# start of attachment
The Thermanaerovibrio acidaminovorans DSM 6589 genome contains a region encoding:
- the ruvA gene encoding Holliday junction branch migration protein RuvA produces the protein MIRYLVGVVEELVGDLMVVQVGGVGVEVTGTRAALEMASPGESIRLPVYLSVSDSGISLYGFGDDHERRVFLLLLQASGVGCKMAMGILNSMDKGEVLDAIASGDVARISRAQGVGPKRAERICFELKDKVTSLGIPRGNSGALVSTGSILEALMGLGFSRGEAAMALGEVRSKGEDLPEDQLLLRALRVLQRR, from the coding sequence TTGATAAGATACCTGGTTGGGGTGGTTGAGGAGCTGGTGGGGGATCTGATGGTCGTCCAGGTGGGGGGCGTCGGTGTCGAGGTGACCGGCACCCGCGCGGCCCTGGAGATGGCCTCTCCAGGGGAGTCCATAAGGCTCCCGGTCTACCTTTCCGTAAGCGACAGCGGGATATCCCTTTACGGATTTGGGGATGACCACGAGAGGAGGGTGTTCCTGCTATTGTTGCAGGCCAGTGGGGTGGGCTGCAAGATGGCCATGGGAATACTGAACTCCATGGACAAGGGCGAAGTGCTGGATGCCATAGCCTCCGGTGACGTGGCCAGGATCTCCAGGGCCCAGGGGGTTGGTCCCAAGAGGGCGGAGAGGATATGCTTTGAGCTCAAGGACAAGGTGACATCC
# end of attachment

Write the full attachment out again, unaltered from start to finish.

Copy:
The Thermanaerovibrio acidaminovorans DSM 6589 genome contains a region encoding:
- the ruvA gene encoding Holliday junction branch migration protein RuvA produces the protein MIRYLVGVVEELVGDLMVVQVGGVGVEVTGTRAALEMASPGESIRLPVYLSVSDSGISLYGFGDDHERRVFLLLLQASGVGCKMAMGILNSMDKGEVLDAIASGDVARISRAQGVGPKRAERICFELKDKVTSLGIPRGNSGALVSTGSILEALMGLGFSRGEAAMALGEVRSKGEDLPEDQLLLRALRVLQRR, from the coding sequence TTGATAAGATACCTGGTTGGGGTGGTTGAGGAGCTGGTGGGGGATCTGATGGTCGTCCAGGTGGGGGGCGTCGGTGTCGAGGTGACCGGCACCCGCGCGGCCCTGGAGATGGCCTCTCCAGGGGAGTCCATAAGGCTCCCGGTCTACCTTTCCGTAAGCGACAGCGGGATATCCCTTTACGGATTTGGGGATGACCACGAGAGGAGGGTGTTCCTGCTATTGTTGCAGGCCAGTGGGGTGGGCTGCAAGATGGCCATGGGAATACTGAACTCCATGGACAAGGGCGAAGTGCTGGATGCCATAGCCTCCGGTGACGTGGCCAGGATCTCCAGGGCCCAGGGGGTTGGTCCCAAGAGGGCGGAGAGGATATGCTTTGAGCTCAAGGACAAGGTGACATCC